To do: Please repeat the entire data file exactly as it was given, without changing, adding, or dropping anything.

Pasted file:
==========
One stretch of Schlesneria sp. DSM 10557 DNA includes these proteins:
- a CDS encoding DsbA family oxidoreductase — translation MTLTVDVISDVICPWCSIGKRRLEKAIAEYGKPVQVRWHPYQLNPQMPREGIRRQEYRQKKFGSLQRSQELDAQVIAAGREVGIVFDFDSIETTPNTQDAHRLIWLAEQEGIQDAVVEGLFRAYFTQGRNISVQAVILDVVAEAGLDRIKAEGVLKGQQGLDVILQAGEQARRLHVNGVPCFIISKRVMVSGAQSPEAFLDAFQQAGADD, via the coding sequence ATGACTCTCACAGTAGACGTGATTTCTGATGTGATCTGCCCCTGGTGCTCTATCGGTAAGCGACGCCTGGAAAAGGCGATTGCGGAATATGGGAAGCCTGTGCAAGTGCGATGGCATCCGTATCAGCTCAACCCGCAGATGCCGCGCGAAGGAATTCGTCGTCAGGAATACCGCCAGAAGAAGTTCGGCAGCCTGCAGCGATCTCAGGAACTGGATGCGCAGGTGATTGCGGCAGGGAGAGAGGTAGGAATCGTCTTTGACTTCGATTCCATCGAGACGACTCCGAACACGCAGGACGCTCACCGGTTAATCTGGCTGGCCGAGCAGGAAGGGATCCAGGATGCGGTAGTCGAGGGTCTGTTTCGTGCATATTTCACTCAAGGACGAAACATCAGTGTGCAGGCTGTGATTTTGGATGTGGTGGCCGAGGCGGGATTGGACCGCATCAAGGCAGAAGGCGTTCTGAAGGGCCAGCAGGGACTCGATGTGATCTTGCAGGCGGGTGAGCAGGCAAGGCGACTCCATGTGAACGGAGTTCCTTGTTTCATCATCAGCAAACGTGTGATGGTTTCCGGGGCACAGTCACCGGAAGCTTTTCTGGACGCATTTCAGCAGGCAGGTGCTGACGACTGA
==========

One stretch of Schlesneria sp. DSM 10557 DNA includes these proteins:
- a CDS encoding DsbA family oxidoreductase — translation MTLTVDVISDVICPWCSIGKRRLEKAIAEYGKPVQVRWHPYQLNPQMPREGIRRQEYRQKKFGSLQRSQELDAQVIAAGREVGIVFDFDSIETTPNTQDAHRLIWLAEQEGIQDAVVEGLFRAYFTQGRNISVQAVILDVVAEAGLDRIKAEGVLKGQQGLDVILQAGEQARRLHVNGVPCFIISKRVMVSGAQSPEAFLDAFQQAGADD, via the coding sequence ATGACTCTCACAGTAGACGTGATTTCTGATGTGATCTGCCCCTGGTGCTCTATCGGTAAGCGACGCCTGGAAAAGGCGATTGCGGAATATGGGAAGCCTGTGCAAGTGCGATGGCATCCGTATCAGCTCAACCCGCAGATGCCGCGCGAAGGAATTCGTCGTCAGGAATACCGCCAGAAGAAGTTCGGCAGCCTGCAGCGATCTCAGGAACTGGATGCGCAGGTGATTGCGGCAGGGAGAGAGGTAGGAATCGTCTTTGACTTCGATTCCATCGAGACGACTCCGAACACGCAGGACGCTCACCGGTTAATCTGGCTGGCCGAGCAGGAAGGGATCCAGGATGCGGTAGTCGAGGGTCTGTTTCGTGCATATTTCACTCAAGGACGAAACATCAGTGTGCAGGCTGTGATTTTGGATGTGGTGGCCGAGGCGGGATTGGACCGCATCAAGGCAGAAGGCGTTCTGAAGGGCCAGCAGGGACTCGATGTGATCTTGCAGGCGGGTGAGCAGGCAAGGCGACTCCATGTGAACGGAGTTCCTTGTTTCATCATCAGCAAACGTGTGATGGTTTCCGGGGCACAGTCACCGGAAGCTTTTCTGGACGCATTTCAGCAGGCAGGTGCTGACGACTGA